Karina Chan never quite intended to be waxing poetic about fashion and sustainability as “Your fashion nerd” on TikTok. In a full circle moment, she sat down with The Daily Californian to have a conversation about the impacts of growing up in a tech-dominated environment, what the fashion media landscape is missing and more.
“I grew up in Palo Alto, where the thing to do was be a software engineer, be a woman in STEM,” Chan shared. “The respectable thing to do is go to a university for a technical degree, graduate and then make your six figure white-collar job after that.”
And that’s what she did.
After graduating from Georgetown University with a degree in Computer Science, she became a software engineer. It wasn’t until she was laid off during the COVID-19 pandemic that she felt like she could start talking about fashion, a thing seen as “frivolous” and “a waste of time” in the environment she grew up in.
“When I was laid off, I was really internalizing a lot of feelings of pressure from the environment that I grew up in that really glorified this profession, and I felt like lots of feelings of impostor syndrome, that I’m not good enough,” she shared. “So fashion became a form of therapy for me — not just in a retail therapy sense because I didn’t have an income, but just learning about fashion from a historical point of view, from a critical lens.”
Having nothing else to do yet needing something to take her mind off the realities of the pandemic, she started posting on TikTok to have a discussion about fashion beyond just aesthetics.
“The conversation has been dominated completely from the perspective of fashion as media and as culture like runway shows, Vogue, nepo babies, it girls,” she said. “What’s really lacking in that whole space is people like us who are very interested in the concept of fashion in itself — its history, its intersection with sustainability — which I think is kind of an existential question for a lot of people in our generation.”
She also called out some of the central tensions within fashion — it is her higher education, perhaps, that renders it difficult to enjoy consumption of fashion without feeling guilty.
“I know what it does to people, I know it takes advantage of marginalized communities, I know it’s awful for our planet,” Chan said. “You can’t go to college and learn these things and not think a little bit critically about how you consume things, how the institutions around us via … apparel, manufacturing, fashion intellectual property have a part to play.”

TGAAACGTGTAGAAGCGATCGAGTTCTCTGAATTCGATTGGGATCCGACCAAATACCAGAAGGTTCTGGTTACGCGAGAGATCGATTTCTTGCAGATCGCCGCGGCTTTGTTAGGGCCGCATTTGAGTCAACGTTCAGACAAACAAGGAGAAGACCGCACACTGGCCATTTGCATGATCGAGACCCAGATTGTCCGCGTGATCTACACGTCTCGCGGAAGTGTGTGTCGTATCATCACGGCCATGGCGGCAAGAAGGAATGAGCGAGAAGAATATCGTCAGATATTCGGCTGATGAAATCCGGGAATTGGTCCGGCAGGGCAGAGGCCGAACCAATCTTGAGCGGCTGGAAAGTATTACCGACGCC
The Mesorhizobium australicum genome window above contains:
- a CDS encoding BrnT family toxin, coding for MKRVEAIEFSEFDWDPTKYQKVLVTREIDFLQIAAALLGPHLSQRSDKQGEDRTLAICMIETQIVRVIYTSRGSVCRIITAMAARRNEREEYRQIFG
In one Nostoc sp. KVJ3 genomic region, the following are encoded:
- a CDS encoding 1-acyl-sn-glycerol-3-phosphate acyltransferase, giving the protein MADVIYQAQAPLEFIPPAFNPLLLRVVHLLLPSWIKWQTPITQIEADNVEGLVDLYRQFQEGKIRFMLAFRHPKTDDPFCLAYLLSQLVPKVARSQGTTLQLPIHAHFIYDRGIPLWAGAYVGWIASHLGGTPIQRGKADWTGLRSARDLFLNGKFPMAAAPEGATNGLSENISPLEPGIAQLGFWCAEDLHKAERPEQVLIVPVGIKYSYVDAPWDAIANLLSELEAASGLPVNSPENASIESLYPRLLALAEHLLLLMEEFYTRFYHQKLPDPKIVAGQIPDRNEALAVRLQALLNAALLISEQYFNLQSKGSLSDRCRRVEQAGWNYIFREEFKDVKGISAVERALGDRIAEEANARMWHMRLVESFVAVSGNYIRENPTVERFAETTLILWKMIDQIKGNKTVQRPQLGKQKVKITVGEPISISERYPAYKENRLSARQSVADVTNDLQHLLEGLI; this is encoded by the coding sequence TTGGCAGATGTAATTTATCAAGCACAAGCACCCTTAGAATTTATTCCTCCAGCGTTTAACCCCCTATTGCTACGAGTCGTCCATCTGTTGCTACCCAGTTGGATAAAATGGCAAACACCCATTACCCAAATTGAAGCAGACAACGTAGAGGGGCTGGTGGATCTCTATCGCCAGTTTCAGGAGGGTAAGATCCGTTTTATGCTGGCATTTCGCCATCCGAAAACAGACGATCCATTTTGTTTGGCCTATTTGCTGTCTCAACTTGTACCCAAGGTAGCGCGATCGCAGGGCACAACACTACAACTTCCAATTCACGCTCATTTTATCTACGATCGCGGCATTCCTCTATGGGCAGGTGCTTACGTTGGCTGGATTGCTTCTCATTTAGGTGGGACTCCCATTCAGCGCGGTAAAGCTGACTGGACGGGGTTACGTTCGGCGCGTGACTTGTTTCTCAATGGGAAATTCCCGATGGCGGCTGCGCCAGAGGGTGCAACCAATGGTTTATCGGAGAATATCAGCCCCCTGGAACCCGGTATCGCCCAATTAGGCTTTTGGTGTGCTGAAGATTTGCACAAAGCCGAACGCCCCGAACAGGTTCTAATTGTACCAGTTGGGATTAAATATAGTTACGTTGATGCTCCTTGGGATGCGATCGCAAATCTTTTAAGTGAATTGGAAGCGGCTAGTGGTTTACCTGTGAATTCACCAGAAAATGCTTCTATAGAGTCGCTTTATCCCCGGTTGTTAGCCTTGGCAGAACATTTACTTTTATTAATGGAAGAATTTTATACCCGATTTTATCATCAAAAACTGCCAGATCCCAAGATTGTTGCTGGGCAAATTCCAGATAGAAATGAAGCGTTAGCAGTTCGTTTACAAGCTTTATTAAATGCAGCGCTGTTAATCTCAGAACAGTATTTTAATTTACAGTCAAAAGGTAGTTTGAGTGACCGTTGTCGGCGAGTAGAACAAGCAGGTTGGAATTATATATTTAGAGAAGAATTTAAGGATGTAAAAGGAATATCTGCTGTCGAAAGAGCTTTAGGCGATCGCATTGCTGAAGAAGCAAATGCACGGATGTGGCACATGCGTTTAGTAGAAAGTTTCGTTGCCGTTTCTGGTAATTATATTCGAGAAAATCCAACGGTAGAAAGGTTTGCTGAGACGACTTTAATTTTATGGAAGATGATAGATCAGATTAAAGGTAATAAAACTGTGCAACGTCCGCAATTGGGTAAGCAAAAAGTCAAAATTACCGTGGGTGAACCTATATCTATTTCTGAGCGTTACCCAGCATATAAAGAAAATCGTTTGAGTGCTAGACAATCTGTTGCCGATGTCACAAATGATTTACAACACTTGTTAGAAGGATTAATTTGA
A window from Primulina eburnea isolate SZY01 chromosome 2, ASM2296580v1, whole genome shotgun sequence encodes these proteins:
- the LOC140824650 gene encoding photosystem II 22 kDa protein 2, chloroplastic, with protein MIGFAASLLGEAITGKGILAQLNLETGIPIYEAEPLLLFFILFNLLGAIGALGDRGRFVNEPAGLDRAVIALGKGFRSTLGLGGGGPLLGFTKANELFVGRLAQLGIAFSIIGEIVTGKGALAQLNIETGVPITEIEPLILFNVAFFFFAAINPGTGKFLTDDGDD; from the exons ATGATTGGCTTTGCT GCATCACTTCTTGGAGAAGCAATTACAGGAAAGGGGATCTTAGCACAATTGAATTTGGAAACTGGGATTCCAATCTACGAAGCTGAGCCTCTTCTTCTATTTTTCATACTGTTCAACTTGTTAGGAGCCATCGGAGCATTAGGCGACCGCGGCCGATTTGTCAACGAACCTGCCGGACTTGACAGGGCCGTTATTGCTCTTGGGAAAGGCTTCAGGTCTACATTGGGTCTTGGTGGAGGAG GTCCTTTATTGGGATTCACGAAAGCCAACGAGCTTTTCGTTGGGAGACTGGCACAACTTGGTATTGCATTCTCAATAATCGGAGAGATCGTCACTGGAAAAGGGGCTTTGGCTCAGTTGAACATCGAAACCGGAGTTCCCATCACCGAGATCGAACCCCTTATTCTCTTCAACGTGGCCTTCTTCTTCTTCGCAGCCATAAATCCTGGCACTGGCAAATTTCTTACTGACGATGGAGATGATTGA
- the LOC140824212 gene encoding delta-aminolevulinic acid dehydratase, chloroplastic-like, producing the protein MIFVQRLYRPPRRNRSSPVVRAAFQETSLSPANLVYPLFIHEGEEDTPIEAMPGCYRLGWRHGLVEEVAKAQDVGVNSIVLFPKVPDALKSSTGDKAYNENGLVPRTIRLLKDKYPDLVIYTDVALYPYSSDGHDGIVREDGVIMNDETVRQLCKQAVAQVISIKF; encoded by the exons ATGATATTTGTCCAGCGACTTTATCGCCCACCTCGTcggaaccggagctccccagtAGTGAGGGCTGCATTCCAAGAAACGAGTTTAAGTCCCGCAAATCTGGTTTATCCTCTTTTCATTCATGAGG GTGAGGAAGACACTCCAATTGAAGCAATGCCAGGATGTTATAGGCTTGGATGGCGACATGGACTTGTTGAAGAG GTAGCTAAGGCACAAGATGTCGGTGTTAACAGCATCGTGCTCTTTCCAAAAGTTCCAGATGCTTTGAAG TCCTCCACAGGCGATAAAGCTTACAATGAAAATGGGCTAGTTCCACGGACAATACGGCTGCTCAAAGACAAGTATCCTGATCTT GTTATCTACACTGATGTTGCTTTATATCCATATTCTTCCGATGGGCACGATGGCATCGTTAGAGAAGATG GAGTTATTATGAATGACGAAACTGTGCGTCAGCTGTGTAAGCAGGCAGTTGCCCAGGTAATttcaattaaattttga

Another conversation is the difference between enthusiasm for fashion and fashion elitism, something that is oftentimes recognized to be the same thing. In reality, there is a large distinction.
For Chan, growing up in an environment that is not glitzy means there isn’t an emphasis on designer luxury. To her, fashion is simply about expressing oneself through what one puts on their body.
“There are people who make their own clothes. There are people who create beautiful things from scratch and, you know, did not spend a lot of money on something that is designer and that in and of itself really merits appreciation,” Chan said. “It’s kind of sad that we placed so much emphasis on how expensive something is and correlate that with how much design value something has. It’s not the same thing.”
When asked about her thoughts on the community’s increasing awareness on the impacts of the ever-changing trend cycle, Chan voiced her approval of an evolving consciousness.
“There’s definitely a growing discussion on TikTok to be more resolute in your personal style as a method to overcome succumbing to trends and the trend cycle in order to be more sustainable, etc.” Chan said. “But a side effect is that your fashion gets better because you have a very strong-willed point of view. And people can tell that you’re not reactive and that you have your own unique point of view.”
At the same time, she recognizes that hopping from trend to trend and arriving at a very personal style is an act of self-exploration and unlearning, as well as an evaluation of what one is being sold. In this sense, going through trends may be a rite of passage.
“I think, innately, everyone has an interest in fashion, no matter where they come from. It’s just whether or not you feel allowed to express it.”